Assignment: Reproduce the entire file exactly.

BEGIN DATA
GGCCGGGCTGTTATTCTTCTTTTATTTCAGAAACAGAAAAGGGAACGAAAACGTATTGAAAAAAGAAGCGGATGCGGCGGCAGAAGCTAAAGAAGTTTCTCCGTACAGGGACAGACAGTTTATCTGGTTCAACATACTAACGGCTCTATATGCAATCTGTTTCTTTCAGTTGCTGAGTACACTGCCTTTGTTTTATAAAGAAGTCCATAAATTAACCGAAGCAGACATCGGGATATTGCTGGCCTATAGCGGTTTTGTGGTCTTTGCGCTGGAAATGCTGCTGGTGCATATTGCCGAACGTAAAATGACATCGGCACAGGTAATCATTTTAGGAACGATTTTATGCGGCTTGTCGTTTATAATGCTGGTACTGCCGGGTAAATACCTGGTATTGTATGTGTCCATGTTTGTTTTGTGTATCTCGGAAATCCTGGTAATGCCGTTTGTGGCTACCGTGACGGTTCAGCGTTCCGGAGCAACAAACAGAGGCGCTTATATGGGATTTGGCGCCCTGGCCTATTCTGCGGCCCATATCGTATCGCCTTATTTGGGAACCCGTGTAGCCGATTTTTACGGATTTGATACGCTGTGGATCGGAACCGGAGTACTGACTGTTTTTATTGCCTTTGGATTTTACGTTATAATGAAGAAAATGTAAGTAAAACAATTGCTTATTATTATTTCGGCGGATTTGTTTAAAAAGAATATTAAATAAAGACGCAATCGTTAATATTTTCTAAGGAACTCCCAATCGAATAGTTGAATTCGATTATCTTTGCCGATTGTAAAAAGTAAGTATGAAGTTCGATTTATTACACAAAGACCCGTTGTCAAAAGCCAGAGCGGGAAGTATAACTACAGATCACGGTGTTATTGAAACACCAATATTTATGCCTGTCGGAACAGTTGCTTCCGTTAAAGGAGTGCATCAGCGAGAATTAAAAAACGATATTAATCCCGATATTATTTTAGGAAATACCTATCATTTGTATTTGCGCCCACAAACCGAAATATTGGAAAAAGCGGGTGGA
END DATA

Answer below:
GGCCGGGCTGTTATTCTTCTTTTATTTCAGAAACAGAAAAGGGAACGAAAACGTATTGAAAAAAGAAGCGGATGCGGCGGCAGAAGCTAAAGAAGTTTCTCCGTACAGGGACAGACAGTTTATCTGGTTCAACATACTAACGGCTCTATATGCAATCTGTTTCTTTCAGTTGCTGAGTACACTGCCTTTGTTTTATAAAGAAGTCCATAAATTAACCGAAGCAGACATCGGGATATTGCTGGCCTATAGCGGTTTTGTGGTCTTTGCGCTGGAAATGCTGCTGGTGCATATTGCCGAACGTAAAATGACATCGGCACAGGTAATCATTTTAGGAACGATTTTATGCGGCTTGTCGTTTATAATGCTGGTACTGCCGGGTAAATACCTGGTATTGTATGTGTCCATGTTTGTTTTGTGTATCTCGGAAATCCTGGTAATGCCGTTTGTGGCTACCGTGACGGTTCAGCGTTCCGGAGCAACAAACAGAGGCGCTTATATGGGATTTGGCGCCCTGGCCTATTCTGCGGCCCATATCGTATCGCCTTATTTGGGAACCCGTGTAGCCGATTTTTACGGATTTGATACGCTGTGGATCGGAACCGGAGTACTGACTGTTTTTATTGCCTTTGGATTTTACGTTATAATGAAGAAAATGTAAGTAAAACAATTGCTTATTATTATTTCGGCGGATTTGTTTAAAAAGAATATTAAATAAAGACGCAATCGTTAATATTTTCTAAGGAACTCCCAATCGAATAGTTGAATTCGATTATCTTTGCCGATTGTAAAAAGTAAGTATGAAGTTCGATTTATTACACAAAGACCCGTTGTCAAAAGCCAGAGCGGGAAGTATAACTACAGATCACGGTGTTATTGAAACACCAATATTTATGCCTGTCGGAACAGTTGCTTCCGTTAAAGGAGTGCATCAGCGAGAATTAAAAAACGATATTAATCCCGATATTATTTTAGGAAATACCTATCATTTGTATTTGCGCCCACAAACCGAAATATTGGAAAAAGCGGGTGGA